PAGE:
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Norwegian expression of the day: Helt Texas

Norwegian expression of the day: Helt Texas
Texas is a by-word for crazy in Norway. Photo by Annie Spratt/Unsplash/Nicolas Raymond
What do you associate with the state of Texas? For Norwegians, the state's wild west reputation became the origin of a term used to describe the modern-day's craziness.

Why do I need to know this?

The sudden mention of a state in North America may throw you off when conversing in Norwegian. The expression may be old, but it’s still used in the media and private discussions today. If you want to lasso helt Texas into your vocabulary, it’s essential to use it in the proper context. 

What does it mean?

Directly translated, helt Texas means “all of Texas” or “totally Texas”. The expression is decades old and originates from the reputation Texas has in Scandinavian countries. Texas equates to cowboys and the wild west. The shoot ’em up western films and a less regulated and governed society.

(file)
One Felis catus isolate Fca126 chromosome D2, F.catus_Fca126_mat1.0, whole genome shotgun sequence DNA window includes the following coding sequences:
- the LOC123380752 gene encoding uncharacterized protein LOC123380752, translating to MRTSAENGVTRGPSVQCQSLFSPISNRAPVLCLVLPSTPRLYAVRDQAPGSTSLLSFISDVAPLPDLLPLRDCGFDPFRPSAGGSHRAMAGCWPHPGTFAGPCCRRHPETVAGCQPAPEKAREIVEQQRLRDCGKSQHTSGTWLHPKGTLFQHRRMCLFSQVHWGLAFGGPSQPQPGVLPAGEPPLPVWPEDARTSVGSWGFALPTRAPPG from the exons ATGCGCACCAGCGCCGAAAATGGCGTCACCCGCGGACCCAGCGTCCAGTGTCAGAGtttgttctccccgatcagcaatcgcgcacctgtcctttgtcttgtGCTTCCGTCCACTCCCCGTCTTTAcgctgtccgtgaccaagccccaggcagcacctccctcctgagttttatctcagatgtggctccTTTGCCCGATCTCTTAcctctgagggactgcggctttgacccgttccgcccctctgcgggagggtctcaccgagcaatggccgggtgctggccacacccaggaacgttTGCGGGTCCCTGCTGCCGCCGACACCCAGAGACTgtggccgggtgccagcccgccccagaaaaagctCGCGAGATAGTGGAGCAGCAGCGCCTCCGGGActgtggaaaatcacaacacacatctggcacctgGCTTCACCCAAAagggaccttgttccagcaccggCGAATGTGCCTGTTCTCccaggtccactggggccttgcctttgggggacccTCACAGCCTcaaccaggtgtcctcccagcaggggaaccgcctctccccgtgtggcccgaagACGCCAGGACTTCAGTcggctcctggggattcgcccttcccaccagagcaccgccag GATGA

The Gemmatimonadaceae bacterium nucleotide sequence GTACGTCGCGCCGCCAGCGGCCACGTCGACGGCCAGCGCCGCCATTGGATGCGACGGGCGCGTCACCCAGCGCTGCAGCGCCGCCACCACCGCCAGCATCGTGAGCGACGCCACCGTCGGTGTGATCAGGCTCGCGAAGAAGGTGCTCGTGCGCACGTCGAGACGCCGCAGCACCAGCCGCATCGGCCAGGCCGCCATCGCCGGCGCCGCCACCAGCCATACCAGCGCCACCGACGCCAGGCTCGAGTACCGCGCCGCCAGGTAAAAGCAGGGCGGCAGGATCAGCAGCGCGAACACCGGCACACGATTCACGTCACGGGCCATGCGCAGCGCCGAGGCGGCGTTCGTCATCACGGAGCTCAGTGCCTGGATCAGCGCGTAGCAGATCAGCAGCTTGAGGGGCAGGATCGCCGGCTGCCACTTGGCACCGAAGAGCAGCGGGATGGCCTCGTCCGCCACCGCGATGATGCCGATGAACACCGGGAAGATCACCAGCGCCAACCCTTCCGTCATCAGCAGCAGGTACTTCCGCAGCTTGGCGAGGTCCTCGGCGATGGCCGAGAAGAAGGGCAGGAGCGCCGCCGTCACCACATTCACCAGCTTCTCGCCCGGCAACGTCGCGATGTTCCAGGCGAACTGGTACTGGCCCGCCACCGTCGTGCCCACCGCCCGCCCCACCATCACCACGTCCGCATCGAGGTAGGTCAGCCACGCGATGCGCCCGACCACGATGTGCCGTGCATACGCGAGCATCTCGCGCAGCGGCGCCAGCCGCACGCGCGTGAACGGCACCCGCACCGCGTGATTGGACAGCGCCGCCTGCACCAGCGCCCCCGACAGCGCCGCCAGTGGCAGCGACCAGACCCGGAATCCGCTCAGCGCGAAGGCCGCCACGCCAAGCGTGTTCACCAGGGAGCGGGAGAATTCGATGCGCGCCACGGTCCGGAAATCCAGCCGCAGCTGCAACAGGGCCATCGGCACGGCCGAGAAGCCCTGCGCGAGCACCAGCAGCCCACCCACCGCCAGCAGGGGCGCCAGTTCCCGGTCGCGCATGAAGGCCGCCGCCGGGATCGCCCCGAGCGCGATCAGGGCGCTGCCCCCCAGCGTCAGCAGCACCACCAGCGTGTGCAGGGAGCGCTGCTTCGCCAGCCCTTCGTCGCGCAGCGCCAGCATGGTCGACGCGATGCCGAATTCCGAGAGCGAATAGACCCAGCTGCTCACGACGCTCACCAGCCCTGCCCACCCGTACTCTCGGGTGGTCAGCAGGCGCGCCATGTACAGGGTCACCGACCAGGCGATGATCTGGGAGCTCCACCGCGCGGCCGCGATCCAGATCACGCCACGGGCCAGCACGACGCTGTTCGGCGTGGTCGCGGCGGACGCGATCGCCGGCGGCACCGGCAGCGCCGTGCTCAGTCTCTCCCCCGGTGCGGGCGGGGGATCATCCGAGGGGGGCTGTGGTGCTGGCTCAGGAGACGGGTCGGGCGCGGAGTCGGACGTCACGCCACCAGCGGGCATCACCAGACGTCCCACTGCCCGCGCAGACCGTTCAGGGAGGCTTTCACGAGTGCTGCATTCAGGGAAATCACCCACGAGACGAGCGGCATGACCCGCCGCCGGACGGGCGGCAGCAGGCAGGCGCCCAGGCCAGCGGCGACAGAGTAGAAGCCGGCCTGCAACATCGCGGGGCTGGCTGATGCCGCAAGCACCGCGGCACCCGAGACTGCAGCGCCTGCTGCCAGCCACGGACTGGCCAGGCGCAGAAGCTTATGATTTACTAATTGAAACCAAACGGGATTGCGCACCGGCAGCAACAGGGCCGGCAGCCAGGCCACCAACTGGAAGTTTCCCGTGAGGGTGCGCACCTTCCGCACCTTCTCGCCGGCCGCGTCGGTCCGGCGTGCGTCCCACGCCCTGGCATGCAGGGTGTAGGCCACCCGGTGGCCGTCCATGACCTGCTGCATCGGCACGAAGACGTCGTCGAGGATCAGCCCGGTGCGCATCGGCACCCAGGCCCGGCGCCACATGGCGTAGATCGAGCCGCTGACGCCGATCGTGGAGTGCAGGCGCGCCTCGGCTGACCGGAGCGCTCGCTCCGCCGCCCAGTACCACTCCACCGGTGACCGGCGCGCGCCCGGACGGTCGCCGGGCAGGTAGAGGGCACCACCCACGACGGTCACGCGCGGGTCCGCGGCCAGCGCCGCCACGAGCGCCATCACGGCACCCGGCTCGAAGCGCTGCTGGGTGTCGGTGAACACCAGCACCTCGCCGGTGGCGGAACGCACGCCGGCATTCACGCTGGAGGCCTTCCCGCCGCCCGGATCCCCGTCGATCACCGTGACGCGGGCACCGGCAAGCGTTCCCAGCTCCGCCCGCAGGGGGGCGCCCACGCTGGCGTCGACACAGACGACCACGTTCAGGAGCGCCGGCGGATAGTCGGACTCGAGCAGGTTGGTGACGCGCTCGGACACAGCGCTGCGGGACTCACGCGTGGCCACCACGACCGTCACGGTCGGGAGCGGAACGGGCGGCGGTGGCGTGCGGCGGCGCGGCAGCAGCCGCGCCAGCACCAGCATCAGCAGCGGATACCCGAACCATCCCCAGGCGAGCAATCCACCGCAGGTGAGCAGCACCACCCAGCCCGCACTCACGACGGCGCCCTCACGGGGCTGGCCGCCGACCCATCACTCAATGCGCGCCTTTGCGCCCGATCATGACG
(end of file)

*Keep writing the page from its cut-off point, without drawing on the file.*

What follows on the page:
You can use helt Texas to describe a crazy situation or a wild act someone has done. Doing a belly flop from the high dive? Helt Texas! Last night’s crazy storm that washed away your patio furniture? Helt Texas. 

Helt Texas is not typically used to describe a person. But more of a chaotic event or atmosphere. 

Wondering if the term is dictionary official? Not quite. Daniel Gusfre Ims, section manager in the section for language use and language advice in the Language Council, said to public broadcaster NRK that the term has roots far back in time. “Using “texas” as a word for wild conditions is something we have done for a long time. The word is not found in Bokmålsordboka or Nynorskordboka, but in Norsk Ordbok over Nynorsk og dialekter the word is included,” he says.


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